Franschhoek parkrun launched in March 2016. To celebrate their third birthday, they encouraged participants to dress up in French colours to celebrate the French Corner. Just over 110 people joined in the celebrations, and the local restaurant even prepared cupcakes for the occasion. Event Director Angela Frazer tells us more about the Cape Winelands parkrun.
How did Franschhoek parkrun come about?
Like most parkruns it was born out of a desire to initiate a platform for the local community to embrace togetherness and create a cohesion in our very diverse & small Franschhoek community. From the first chat with Bruce Fordyce to eventually getting it off the ground there were loads of Franschhoek groups and locals involved. The primary stumbling block was finding a venue – Rickety Bridge Wine Estate graciously came on board with their full support. From there on it was plain sailing. Deb & Tony Van Niekerk and Jean Jefferies were primarily responsible for getting us going!
What have been the highlights of your event so far?
Being a tourist destination, every event has it’s own unique flavour which is what makes Franschhoek parkrun such a special experience. Labelled a ‘boutique’ parkrun, by our bigger and larger neighbouring events we have frequent funny and memorable moments. Aside from that, what is an absolute constant every Saturday, is our volunteers sense of love and enthusiasm for the core principles of parkrun that permeates all our events, making them all memorable. There is no doubt that sharing a Saturday morning with diverse groups of people from around the world, all sharing the same experience is both beautiful & entertaining to watch. Every run is characterised by hellos and chatter that reminiscent of a family get-together.
Who helps to make Franschhoek parkrun a success?
Having a community where some are only here in summer months, others frequently travelling we believe that the Franschhoek volunteers, who are a relatively small bunch of amazing individuals, are all dedicated in whatever way or capacity they can be and all contribute to our success albeit on different levels and in different ways. Like all parkrun events without their passion we would not exist.
What makes your parkrun unique?
Everything about Franschhoek parkrun is unique! The ever changing group of the parkrun ‘community’ that joins us at our event is seldom made up of the same groups, so although we are a comparatively tiny event, the sense of ‘belonging’ to something much larger because of the cosmopolitan nature of Franschhoek, is what possibly defines our uniqueness.
What is the route like?
Our circular route is relatively flat with a nice long down and two mildly hard ups – we run through the vineyards of the Rickety Bridge Estate & Basse Provence Farm. More trail than not. Its a great all round route that wont leave you feeling broken but certainly not under challenged either. It’s a perfect pre event to that long lazy Franschhoek lunch afterwards.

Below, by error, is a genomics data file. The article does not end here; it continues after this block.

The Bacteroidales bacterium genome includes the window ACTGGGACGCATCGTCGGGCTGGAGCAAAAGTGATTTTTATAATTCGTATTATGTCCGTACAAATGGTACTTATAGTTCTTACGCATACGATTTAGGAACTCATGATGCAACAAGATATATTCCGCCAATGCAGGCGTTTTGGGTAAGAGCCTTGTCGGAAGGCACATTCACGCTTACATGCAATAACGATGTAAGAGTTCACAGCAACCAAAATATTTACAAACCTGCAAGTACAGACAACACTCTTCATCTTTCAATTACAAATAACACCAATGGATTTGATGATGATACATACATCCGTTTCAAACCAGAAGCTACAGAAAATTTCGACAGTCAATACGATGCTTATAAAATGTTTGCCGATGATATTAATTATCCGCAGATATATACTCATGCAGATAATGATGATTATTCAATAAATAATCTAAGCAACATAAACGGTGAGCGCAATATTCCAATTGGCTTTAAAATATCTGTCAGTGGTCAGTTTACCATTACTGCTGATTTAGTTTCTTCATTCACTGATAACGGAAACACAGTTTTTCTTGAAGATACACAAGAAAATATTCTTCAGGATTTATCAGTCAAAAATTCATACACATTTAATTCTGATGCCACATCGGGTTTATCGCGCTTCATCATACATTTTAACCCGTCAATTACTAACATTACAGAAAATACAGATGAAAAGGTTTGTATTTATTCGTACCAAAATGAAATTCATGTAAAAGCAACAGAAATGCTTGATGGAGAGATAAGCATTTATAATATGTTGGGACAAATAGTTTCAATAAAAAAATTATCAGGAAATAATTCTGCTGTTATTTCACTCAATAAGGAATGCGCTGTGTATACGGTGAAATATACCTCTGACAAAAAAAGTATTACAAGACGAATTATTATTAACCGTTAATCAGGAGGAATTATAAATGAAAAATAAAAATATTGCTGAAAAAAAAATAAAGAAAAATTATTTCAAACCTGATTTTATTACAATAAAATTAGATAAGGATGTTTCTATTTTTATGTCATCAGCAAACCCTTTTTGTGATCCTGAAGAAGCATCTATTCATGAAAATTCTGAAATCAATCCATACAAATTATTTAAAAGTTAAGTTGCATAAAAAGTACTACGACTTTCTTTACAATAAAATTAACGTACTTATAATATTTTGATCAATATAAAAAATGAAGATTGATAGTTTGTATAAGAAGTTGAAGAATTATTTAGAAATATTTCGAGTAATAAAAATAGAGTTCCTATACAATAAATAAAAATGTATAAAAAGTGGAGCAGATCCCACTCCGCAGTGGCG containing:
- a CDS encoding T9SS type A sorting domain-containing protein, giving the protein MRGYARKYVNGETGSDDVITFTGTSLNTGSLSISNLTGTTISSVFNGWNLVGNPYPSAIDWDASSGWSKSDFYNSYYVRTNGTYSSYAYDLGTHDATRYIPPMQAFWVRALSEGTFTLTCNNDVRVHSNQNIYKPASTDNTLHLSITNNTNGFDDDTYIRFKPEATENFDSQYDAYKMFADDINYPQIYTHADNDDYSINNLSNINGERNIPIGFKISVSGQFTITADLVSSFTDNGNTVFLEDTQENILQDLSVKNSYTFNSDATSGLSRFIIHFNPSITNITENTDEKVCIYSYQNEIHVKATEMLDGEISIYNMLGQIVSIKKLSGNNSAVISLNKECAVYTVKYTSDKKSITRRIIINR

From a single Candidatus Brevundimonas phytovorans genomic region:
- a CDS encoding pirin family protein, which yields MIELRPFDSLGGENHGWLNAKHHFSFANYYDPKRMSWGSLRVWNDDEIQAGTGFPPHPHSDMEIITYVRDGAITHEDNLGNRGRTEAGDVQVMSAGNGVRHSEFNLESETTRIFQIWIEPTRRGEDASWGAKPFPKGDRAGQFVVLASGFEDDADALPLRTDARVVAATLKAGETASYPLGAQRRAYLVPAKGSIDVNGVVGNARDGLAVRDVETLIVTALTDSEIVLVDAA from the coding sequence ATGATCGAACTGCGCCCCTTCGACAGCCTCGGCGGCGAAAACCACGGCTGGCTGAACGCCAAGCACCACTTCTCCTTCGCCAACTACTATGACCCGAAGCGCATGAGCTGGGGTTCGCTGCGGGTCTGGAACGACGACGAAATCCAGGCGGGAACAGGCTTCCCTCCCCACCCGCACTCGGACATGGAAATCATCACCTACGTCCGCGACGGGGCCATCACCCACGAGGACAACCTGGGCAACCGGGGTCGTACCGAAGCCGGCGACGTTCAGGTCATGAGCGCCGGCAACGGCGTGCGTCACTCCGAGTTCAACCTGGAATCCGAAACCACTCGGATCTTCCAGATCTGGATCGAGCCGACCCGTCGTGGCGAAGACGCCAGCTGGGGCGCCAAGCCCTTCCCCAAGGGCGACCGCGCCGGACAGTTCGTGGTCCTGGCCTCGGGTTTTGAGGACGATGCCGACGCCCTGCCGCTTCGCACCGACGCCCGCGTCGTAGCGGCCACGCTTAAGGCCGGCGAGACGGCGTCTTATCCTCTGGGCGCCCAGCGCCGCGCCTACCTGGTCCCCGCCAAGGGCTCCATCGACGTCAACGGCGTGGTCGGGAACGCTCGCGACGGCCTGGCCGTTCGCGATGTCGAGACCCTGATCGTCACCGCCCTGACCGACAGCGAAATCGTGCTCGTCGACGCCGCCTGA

What are the typical parkrunners who come like?
Franschhoek parkrun is definitely a melting pot of beautiful ages, capabilities & cultures. There will always be someone new to meet or chat to. No two events are EVER the same.
What successes have Franschhoek parkrunners had?
Many – the most notable is probably Betty Maffa – who not only went onto running marathons but also met her future husband at our inaugural event, where they got into an argument over Betty’s parking abilities. Having said that there are countless local individuals that have gone from starting parkrun and completing in over 45mins to now coming in under 30mins. This is what makes parkrun such an awesome event worldwide.
What are the facilities like?
Loads of easy parking & toilet facilities available. The main Franschhoek village is a very short drive from Rickety Bridge where parkrunners can find excellent post exercise sustenance.
What is the one thing a first timer to your parkrun should know?
If you are a tourist bring a camera – you will definitely want to capture the beautiful route
If you have small kids an off road pram is necessary, especially in wetter winter months
If you plan to do parkrun either pre or post wine tastings bring water!
Dont be surprised if you meet or hear at least a couple of German, Dutch, Xhosa, French, Afrikaans, Italian individuals all chatting together about their awesome morning – Franschhoek parkrun is definitely a melting pot of beautiful cultures.
Just the fourth parkrun to launch in South Africa, Nahoon Point recently marked their seventh anniversary after a prolonged hiatus. Event Director John Paul Lee Sun shares more about this Eastern Cape event. When did Nahoon Point parkrun start up? Nahoon Point parkrun was launched on 11 August 2012 and became the fourth parkrun…
Marie Eyre was born with Spina Bifida, is wheelchair bound and cannot drive. I met her through church and she offered to help when she heard Pongola parkrun was short of volunteers. The first time Marie volunteered, I introduced her to a timekeeper, Andre Steyn, who took her under his wing and quickly taught her perfect…